`Set`

s in Python are a type of mutable but unordered data structure, which can only contain *unique* elements. In other words, it is equivalent to sets in math.

**Creation:**

`set`

literal:

Curly brackets, `{}`

, *cannot* be used to create an empty set:

```
>>> not_set = {} # set constructor must be used to make empty sets.
>>> type(not_set) # Empty curly brackets create empty dictionaries.
<class 'dict'>
```

You can only create an empty set by using the `set()`

method.

```
>>> example_set = set()
>>> type(example_set)
<class 'set'>
```

However, if elements are included within the curly brackets, then it would be acceptable syntax to create a set.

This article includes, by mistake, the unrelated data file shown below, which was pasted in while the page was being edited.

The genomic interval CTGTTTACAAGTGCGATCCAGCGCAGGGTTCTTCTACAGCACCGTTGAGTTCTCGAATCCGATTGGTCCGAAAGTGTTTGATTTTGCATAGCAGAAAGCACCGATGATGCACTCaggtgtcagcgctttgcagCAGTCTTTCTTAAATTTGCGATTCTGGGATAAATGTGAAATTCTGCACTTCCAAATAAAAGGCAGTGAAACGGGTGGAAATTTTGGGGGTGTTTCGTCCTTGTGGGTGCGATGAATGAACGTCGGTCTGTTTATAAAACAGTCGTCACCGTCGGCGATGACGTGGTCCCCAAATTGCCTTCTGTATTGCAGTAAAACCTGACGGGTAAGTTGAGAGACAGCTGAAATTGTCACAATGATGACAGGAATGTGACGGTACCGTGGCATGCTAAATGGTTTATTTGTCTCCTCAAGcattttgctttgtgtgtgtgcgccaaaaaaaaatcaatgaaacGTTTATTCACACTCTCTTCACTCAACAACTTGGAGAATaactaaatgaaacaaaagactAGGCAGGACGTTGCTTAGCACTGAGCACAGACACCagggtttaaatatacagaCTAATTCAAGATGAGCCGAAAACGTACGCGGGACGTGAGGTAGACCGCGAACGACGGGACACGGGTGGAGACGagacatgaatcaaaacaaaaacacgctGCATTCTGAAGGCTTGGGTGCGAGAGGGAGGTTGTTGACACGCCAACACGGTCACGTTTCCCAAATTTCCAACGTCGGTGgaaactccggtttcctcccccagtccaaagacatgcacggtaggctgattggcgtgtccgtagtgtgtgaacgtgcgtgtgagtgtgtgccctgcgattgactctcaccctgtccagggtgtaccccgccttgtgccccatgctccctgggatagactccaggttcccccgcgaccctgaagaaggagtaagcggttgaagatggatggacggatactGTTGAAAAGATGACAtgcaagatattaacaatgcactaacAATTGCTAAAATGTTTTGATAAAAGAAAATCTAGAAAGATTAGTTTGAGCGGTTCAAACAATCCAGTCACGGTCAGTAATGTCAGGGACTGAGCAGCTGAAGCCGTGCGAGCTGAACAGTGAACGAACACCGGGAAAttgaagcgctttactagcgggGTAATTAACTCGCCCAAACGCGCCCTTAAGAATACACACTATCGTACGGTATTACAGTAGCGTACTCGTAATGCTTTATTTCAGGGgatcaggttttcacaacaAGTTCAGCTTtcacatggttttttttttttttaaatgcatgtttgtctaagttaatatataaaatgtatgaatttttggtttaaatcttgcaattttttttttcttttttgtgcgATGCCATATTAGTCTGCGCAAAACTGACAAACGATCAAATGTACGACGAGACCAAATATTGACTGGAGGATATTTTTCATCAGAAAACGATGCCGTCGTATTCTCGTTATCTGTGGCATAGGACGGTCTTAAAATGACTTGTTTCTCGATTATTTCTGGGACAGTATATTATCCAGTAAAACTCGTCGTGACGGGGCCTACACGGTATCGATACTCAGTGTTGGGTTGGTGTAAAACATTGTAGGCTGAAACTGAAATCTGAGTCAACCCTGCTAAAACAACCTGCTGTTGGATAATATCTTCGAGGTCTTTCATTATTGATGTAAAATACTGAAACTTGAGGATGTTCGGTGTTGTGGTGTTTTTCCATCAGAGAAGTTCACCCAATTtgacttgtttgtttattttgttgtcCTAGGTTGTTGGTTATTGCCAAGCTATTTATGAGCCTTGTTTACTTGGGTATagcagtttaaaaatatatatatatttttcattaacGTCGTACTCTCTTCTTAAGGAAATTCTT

```
>>> example_set_2 = {1, 2, 3}
>>> type(example_set_2)
<class 'set'>
```

## Converting Iterable to Set

If `set(...)`

contains an iterable such as a list, a string, or a tuple as an element, it will return a set containing itsâ€™ elements. This will remove all duplicate values from the list.

```
>>> example_set_3 = set('some string')
>>> example_set_3
{' ', 't', 'g', 'o', 'r', 'i', 's', 'e', 'n', 'm'}
```

If you want to convert an iterable like a list to a set, you can do that by passing it to the `set()`

function.

```
>>> a = [11,2,2,6,6,4,8,9,9,7]
>>> a = set(a)
>>> print(a) # {2, 4, 6, 7, 8, 9, 11}
```